Top 5 Live –WURD Tuesday March 3
1. Congress restarts clock on DHS funding fight
Congress was able to temporarily dodge an imminent shutdown to the Department of Homeland Security last week, but lawmakers aren’t out of the woods quite yet.
The clock has been reset to four days and counting until Congress faces yet another deadline on funding the critical government agency.
And if last Friday’s flurry of legislative action is any indicator of what to expect at the end of the temporary delay, it’s likely to be yet another mad scramble for congressional leaders.
2. Negotiations to settle city’s forfeiture suit fail
Efforts to settle a lawsuit that challenges the city’s civil forfeiture program have failed, lawyers told a federal judge on Monday.
The announcement – made at a hearing on the class-action suit before U.S. District Judge Eduardo Robreno – came a day after a District Attorney Seth Williams laid out his most detailed defense yet of his office’s use of the controversial law, which is aimed at depriving drug traffickers of the fruits of their crimes.
“Unfortunately, settlement negotiations in this case have broken down, and we intend to fully litigate this case,” said Darpana Sheth, a lawyer representing four Philadelphia homeowners who sued after their houses were seized after relatives were arrested for dealing drugs on the properties.
3. Witness: Man killed by LAPD didn’t reach for cop’s gun
The bystander who caught dramatic video of a fatal shooting by police in Los Angeles said he didn’t see the man reach for an officer’s gun — the explanation for the shooting given by police.
Anthony Blackburn said he was perplexed that four officers could not subdue the man but instead shot and killed him during Sunday’s incident.
“Why didn’t they simply “shoot the man in the leg?” Blackburn asked. “He’s already on the ground.”
Los Angeles Police Chief Charlie Beck defended the officers’ actions.
4. Justice Department finds Racial Bias in Ferguson Police Traffic Stops
The Justice Department has nearly completed a highly critical report accusing the police in Ferguson, Mo., of making discriminatory traffic stops of African-Americans that created years of racial animosity leading up to an officer’s shooting of a black teenager last summer.
According to several officials who’ve been briefed on the report’s conclusions, the report criticizes the city for disproportionately ticketing and arresting African-Americans and relying on the fines to balance the city’s budget.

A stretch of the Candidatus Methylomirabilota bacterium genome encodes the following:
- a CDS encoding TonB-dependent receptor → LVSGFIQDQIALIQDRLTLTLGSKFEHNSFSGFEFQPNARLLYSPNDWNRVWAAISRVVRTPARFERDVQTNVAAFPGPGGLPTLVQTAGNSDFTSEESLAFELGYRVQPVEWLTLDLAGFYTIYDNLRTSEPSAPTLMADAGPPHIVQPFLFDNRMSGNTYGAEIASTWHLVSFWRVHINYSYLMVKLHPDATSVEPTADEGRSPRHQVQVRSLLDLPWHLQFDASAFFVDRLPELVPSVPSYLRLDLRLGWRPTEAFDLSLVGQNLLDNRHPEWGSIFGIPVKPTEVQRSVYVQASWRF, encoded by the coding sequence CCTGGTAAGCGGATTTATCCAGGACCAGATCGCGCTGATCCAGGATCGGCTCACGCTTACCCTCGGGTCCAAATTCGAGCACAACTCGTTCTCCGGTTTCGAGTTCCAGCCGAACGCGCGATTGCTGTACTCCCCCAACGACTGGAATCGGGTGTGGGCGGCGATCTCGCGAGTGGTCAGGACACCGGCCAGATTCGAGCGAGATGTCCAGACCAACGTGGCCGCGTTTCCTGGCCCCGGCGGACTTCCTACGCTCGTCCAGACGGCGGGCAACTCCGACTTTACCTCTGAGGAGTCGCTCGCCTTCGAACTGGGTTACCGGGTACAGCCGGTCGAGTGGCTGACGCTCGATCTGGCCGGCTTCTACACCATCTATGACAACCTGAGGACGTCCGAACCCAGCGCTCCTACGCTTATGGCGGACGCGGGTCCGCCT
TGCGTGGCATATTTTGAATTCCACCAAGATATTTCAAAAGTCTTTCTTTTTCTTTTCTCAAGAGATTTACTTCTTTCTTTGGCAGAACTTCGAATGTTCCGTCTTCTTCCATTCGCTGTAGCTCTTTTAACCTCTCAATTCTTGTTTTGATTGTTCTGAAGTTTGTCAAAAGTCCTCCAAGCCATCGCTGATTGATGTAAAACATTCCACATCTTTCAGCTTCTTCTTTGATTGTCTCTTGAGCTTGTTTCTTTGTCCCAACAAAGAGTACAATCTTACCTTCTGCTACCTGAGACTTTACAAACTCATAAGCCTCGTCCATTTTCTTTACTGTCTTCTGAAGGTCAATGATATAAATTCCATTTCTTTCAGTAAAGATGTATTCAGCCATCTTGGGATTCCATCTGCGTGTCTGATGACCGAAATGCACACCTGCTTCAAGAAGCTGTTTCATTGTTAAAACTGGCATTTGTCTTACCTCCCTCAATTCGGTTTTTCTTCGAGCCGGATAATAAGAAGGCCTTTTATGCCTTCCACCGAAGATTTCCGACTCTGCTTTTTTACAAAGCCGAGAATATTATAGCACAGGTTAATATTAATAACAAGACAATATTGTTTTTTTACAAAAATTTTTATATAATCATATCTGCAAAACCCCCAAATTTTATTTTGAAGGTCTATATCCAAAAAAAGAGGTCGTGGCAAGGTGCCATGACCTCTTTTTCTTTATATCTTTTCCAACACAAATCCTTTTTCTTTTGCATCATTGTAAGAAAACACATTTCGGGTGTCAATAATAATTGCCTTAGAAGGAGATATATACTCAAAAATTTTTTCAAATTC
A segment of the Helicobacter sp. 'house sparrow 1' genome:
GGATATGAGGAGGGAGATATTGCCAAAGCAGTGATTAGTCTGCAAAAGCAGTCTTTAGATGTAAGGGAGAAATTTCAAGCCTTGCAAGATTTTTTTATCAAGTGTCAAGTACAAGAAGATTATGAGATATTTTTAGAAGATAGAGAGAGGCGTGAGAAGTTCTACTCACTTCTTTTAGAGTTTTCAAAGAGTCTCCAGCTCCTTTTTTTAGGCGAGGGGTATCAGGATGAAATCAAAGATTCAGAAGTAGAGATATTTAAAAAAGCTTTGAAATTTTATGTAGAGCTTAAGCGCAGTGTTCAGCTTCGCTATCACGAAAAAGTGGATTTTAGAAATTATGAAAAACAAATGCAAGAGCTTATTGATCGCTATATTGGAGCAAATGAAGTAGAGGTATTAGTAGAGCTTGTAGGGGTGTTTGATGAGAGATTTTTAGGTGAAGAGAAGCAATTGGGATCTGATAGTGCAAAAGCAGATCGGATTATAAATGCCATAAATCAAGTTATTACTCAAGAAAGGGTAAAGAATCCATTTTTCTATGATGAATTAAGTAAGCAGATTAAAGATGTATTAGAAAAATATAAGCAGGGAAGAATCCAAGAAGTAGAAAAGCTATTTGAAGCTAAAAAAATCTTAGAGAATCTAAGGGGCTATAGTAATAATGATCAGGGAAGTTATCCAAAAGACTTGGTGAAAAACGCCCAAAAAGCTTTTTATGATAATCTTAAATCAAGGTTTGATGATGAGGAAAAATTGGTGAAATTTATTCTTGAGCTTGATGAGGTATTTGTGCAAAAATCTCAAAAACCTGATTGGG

The report, which is expected to be released as early as this week, will force Ferguson officials to either negotiate a settlement with the Justice Department or face being sued by the Department on civil rights charges. Either way, there will likely be significant changes inside the Ferguson Police Department, which is at the center of a national debate over race and policing.
5. Obama: ‘Now is the Moment’ for Police to Make Changes
President Barack Obama said Monday the deaths of unarmed black men in Missouri and New York show that law enforcement needs to change practices to build trust in minority communities, as a White House task force called for independent investigations when police use deadly force.
The president said last year’s deaths of Michael Brown in Ferguson, Missouri, and Eric Garner in New York City exposed “deep rooted frustration in many communities of color around the need for fair and just law enforcement.” He said a policing task force that he appointed found it’s important for law enforcement to improve training, data collection and cooperation with the communities they cover.
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Solomon Jones is an Essence bestselling author and award-winning columnist. He is the creator and editor of Solomonjones.com and morning host on 900 am WURD radio. Click here to learn more about Solomon